Friday, August 7, 2009


Radio New Zealand Concert network
Sunday 9th of August 2009 at 3 - 4.25


HANDEL: Acis & Galatea, a pastoral opera in two acts
Galatea, a semi-divine nymph........Julia Kleiter
Acis, a shepherd................. Christoph Prégardien
Polyphemus, a one-eyed giant....Wolf Matthias Friedrich
Damon, another shepherd............... Michael Slattery
NDR Chorus, Göttingen Festival Orch/Nicholas McGegan
(recorded in the Stadhalle, Göttingen)

If you think you don't know this opera, I am here to say that you will be surprised, because there are several bits you have already heard separately on the radio or at concerts. How about the song in which the monster Polyphemus expresses his (jealous) love for Galatea? This is usually sung by the British basso Owen Brannigan.

"O ruddier than the cherry, O sweeter than the berry, O nymph more bright than moonshine night, like kidlings blithe and merry." (I always fail to catch the word 'blithe', so it is good to see it in writing.) "Ripe as the melting cluster, no lily has such lustre; yet hard to tame as raging flame, and fierce as storms that bluster! Whither, fairest, art thou running, still my warm embraces shunning?"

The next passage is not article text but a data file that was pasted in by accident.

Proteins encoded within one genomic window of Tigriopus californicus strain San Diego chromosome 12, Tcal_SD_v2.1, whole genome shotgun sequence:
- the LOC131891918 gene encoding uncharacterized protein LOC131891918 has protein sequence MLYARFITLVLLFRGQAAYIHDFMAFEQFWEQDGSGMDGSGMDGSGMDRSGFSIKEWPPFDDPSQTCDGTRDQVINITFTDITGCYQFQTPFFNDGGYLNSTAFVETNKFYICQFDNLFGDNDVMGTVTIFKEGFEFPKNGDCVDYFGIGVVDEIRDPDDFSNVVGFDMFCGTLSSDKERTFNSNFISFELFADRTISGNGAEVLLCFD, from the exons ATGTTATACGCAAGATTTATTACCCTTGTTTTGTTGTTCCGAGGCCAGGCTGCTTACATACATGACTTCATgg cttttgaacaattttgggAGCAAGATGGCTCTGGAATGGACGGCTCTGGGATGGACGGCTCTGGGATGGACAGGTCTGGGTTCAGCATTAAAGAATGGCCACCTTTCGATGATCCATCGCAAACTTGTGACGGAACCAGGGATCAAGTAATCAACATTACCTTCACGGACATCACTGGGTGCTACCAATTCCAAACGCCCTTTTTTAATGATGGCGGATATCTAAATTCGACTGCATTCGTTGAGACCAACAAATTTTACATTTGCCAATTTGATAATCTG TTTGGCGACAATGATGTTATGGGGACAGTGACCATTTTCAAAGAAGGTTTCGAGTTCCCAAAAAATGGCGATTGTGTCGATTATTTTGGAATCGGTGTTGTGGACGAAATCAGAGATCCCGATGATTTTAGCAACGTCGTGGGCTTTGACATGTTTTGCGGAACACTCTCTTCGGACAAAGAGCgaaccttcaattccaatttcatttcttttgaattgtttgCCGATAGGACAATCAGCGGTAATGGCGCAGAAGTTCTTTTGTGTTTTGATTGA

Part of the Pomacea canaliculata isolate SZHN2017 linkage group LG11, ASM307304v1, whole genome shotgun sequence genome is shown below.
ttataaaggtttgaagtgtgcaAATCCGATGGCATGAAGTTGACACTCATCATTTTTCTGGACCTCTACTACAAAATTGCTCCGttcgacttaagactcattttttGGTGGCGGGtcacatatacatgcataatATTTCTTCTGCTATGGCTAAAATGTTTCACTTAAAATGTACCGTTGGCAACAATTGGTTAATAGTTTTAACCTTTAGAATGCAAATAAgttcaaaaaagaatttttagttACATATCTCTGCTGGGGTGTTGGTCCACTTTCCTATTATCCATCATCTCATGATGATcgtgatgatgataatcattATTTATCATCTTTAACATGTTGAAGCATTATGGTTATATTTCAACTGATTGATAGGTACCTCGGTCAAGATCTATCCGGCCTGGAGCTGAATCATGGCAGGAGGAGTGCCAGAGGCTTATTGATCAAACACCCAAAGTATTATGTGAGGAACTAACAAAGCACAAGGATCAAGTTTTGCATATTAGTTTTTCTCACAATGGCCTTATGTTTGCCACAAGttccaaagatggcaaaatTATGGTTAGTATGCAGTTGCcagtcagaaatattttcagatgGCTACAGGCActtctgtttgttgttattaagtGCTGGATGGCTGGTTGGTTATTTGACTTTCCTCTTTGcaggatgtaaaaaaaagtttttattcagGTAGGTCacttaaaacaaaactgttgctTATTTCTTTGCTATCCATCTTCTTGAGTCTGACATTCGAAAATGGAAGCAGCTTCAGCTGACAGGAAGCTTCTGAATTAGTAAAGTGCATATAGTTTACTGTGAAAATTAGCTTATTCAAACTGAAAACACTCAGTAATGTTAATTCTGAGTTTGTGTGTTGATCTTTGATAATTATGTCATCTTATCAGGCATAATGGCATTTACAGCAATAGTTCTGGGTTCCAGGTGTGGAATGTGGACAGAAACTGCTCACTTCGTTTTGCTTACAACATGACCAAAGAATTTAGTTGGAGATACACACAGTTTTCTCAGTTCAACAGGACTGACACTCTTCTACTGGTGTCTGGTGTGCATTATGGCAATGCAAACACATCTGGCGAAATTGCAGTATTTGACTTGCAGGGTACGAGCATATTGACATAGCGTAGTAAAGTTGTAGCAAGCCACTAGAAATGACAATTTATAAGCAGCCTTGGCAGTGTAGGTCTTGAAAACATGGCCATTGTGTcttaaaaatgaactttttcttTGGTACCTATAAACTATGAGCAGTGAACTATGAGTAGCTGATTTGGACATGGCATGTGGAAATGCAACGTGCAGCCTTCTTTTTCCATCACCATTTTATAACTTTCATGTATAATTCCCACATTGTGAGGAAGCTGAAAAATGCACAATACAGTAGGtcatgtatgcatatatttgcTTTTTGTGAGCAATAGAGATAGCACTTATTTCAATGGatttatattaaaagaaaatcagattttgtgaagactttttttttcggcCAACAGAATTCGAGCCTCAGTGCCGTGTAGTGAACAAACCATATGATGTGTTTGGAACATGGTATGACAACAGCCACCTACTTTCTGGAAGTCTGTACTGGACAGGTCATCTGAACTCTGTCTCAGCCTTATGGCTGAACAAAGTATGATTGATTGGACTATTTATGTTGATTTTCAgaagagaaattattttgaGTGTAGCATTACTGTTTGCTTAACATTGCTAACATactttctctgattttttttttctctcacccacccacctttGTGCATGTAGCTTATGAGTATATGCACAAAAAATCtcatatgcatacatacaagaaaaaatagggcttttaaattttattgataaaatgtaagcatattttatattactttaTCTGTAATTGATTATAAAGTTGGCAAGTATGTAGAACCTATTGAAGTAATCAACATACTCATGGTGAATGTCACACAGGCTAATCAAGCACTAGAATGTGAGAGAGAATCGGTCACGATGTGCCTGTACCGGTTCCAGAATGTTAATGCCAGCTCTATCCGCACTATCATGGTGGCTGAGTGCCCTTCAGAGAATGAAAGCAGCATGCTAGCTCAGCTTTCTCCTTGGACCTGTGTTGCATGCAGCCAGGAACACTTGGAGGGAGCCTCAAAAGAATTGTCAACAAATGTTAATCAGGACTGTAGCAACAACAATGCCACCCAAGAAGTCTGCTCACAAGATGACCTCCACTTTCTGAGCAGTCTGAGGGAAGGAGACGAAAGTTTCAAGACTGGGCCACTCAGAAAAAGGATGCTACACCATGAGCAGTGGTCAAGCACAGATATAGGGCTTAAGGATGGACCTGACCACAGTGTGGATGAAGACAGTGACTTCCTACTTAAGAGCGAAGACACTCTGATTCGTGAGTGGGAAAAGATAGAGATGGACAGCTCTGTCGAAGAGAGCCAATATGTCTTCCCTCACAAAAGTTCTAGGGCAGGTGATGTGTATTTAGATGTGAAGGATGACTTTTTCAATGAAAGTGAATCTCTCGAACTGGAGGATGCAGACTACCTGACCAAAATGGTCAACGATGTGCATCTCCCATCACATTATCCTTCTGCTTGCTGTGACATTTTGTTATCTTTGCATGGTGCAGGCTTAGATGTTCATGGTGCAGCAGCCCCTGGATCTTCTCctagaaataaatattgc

When the monocular Cyclops Polyphemus sees Acis and Galatea exchanging smiles in close proximity to each other, he rocks him to sleep, that is, he rolls a boulder which gets bolder and bolder, and crushes him to death.

To immortalize her lover, Galatea converts Acis into a bubbling fountain whose waters stream over the landscape, murmuring his love for her.

Other familiar pieces are: "Happy, happy we" (love duet). Damon's advice to the giant on gentle wooing (with its lavender blue dilly dilly introduction): "Would you gain the tender creature, softly, gently, kindly treat her: suff'ring is the lover's part."

The words of the libretto are mostly by John Gay (later to write The Beggar's Opera).

This was Handel's only opera in English (1719), but he had previously produced an Italian cantata on the same subject, Aci, Galatea e Polifemo (Naples 1708). Handel had a period of English oratorio production, but Acis and Galatea appeared in the midst of his thirty years (1711 - 1741) of staging his numerous Italian operas, in which time he was competing with Bononcini.

The poet John Byrom (1692-1763), in a poem about the musical rivalry of the composers Giovanni Bononcini and George Frideric Handel in London, called them Tweedledum and Tweedledee:

Some say, that Signor Bononcini,
Compared to Handel's a mere ninny;
Others aver, that to him Handel
Is scarcely fit to hold a candle.
Strange! that such high dispute should be
'Twixt Tweedledum and Tweedledee.

The characters Tweedledum and Tweedledee make their appearance in Lewis Carroll's Through the Looking-Glass as well. Ultimately the names are of imitative origins, from tweedle (to produce a high-pitched sound) + dum (sound of a low musical note) and dee (sound of a high musical note). [Anu Garg, A Word a Day,]

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